German sparkling wine firm Henkell said on Saturday that it has set out its stall to become market world leader by taking a majority stake in Spanish cava giant Freixenet.
"Henkell, the branch of the Oetker group specialised in sparkling wine, has signed an accord to acquire 50.67 percent of the shares in Freixenet S.A.," a joint statement read.
Neither firm indicated a value for a deal which follows two years of talks and has cost the Germans around €220 million ($270 million), according to media reports.
Freixenet, founded in 1914, is the leader in cava bubbly with its native grapes and use of the 'traditional' champenoise method comprising a second fermentation in the bottle in underground caves.
Based in cava country to the southwest of Barcelona and with a workforce of some 1,400 — to 1,922 for Henkell — it costs far less than even the cheapest bottle of champagne.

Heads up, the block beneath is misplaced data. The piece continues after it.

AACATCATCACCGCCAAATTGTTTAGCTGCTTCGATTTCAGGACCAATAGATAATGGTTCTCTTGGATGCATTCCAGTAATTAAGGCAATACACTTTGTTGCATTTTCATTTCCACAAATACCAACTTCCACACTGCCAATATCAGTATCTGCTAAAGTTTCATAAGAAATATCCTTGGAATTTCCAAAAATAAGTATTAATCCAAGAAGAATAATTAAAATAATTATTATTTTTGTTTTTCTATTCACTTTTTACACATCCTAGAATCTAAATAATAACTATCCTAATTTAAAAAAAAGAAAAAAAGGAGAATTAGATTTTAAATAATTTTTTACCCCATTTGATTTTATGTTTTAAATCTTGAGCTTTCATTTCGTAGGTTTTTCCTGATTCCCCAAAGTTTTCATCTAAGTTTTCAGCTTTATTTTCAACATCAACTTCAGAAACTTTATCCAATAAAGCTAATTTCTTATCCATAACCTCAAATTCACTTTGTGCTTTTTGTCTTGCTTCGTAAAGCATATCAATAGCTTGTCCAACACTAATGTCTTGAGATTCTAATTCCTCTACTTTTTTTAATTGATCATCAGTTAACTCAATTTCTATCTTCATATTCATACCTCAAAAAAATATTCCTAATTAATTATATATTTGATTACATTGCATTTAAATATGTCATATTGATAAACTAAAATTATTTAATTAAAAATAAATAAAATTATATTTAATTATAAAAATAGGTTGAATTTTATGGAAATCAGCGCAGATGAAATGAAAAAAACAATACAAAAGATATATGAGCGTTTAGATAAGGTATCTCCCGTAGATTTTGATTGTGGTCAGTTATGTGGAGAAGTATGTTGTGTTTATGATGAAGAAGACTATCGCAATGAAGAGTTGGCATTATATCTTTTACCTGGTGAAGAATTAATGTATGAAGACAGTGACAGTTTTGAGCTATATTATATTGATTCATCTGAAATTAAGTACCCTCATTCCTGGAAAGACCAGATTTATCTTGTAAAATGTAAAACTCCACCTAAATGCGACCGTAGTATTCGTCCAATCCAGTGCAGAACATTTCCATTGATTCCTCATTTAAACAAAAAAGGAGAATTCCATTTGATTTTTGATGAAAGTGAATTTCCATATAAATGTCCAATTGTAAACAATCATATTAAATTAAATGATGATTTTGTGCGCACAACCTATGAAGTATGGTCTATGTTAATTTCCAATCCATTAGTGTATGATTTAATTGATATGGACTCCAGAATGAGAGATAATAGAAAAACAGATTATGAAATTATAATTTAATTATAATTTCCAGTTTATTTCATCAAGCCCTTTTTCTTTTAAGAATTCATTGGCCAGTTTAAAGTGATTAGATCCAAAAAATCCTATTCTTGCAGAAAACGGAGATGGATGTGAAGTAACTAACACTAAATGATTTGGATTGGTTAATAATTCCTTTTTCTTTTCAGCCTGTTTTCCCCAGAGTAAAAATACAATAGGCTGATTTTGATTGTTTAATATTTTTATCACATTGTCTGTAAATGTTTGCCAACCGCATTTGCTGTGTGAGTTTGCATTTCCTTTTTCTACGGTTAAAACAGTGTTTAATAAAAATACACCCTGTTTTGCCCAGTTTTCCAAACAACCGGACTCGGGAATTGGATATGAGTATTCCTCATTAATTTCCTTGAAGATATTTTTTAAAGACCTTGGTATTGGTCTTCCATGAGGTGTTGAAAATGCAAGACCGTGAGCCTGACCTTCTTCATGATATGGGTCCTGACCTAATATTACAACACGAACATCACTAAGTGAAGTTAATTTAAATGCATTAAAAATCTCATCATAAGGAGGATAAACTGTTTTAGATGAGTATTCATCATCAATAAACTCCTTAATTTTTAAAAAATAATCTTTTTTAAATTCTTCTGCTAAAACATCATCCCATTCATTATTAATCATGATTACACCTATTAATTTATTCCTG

"With Henkell, we have found a long-term partner which will strongly reinforce Freixenet and help us to preserve our identity and tradition with an increased international presence," Freixenet chairman Jose Luis Bonet said.
Bonet had at one stage last year indicated he would consider moving the company HQ outside Catalonia, after leaders of the wealthy region declared independence from Spain, sparking political unrest and an ugly standoff with Madrid.
But following a crackdown on the secessionists by the central government Bonet said the firm would stay put, stating that "Freixenet is a Catalan company and, consequently, Spanish."